Getting Back Into It
How to kick start your training after some time off.
Does anyone else feel annoyed that they let Christmas blow their training plan out of the water? Who else is bloated by booze, tired from too much sugar, a bit fatter, a bit less fit and a lot less motivated?
Every athlete will have times in the year when their carefully planned fitness schedule goes out of the window. Injury, illness, a holiday, a work trip – there are lots of reasons why we end up failing to stick to our training plans. And we have to accept these – life will get in the way sometimes. The important thing is how fast you get back on the wagon once life has returned to normal. Getting back to those early morning runs or evening spin classes can be tough.
So how can you ensure that most of January doesn’t slip by before you’ve dusted off your trainers once more? I spend my week training all sorts of different clients, from semi-pro athletes, to once fortnightly exercisers. So I asked a few of them how they motivate themselves back into exercise and along with a few of my best tips, here’s the best advice from both trainer and fellow trainee!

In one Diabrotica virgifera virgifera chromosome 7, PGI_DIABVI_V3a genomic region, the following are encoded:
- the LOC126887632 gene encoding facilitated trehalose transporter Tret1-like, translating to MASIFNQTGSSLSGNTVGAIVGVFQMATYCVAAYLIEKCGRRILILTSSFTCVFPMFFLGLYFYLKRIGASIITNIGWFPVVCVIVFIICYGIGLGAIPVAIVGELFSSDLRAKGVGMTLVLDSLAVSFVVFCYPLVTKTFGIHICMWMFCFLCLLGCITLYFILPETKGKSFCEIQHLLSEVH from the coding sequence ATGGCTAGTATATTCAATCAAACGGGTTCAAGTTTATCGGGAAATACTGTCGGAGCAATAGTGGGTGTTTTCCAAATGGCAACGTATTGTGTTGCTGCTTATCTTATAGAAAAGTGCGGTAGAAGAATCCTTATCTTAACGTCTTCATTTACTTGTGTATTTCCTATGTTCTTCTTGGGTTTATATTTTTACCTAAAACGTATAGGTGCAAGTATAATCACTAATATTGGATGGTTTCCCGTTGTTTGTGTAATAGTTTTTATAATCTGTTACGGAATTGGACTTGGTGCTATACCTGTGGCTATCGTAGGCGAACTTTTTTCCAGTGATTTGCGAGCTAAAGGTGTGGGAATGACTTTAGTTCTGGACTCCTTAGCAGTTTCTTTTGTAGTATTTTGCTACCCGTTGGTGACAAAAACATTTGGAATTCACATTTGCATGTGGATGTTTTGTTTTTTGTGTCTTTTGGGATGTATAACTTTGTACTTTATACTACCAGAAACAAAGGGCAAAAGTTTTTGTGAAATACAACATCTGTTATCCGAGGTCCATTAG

Set an achievable goal
If you started the new year with a vague promise to yourself to join a gym or ‘get fitter’, you’ve got nothing definitive to work on. Instead, set yourself a smaller goal. Most people reading this will have their next target; The Wolf Run on the 7th April, but break this down further – do you want to improve your time, take the hard option at each obstacle or just get round the course? Breaking the goal down will help you write your training plan. Which leads neatly on to:
Make a weekly training plan – and write it down
Michael, a businessman, says ‘I use the ‘notes’ section at the bottom of my diary to plan what exercise I’m going to do for each day of the week and then I tick them off as I do them. I know if I don’t force myself to write in ‘spin class or personal training session’, the chances are, it won’t happen. When I look back at the end of the week and I can see everything I achieved I find it really motivational.’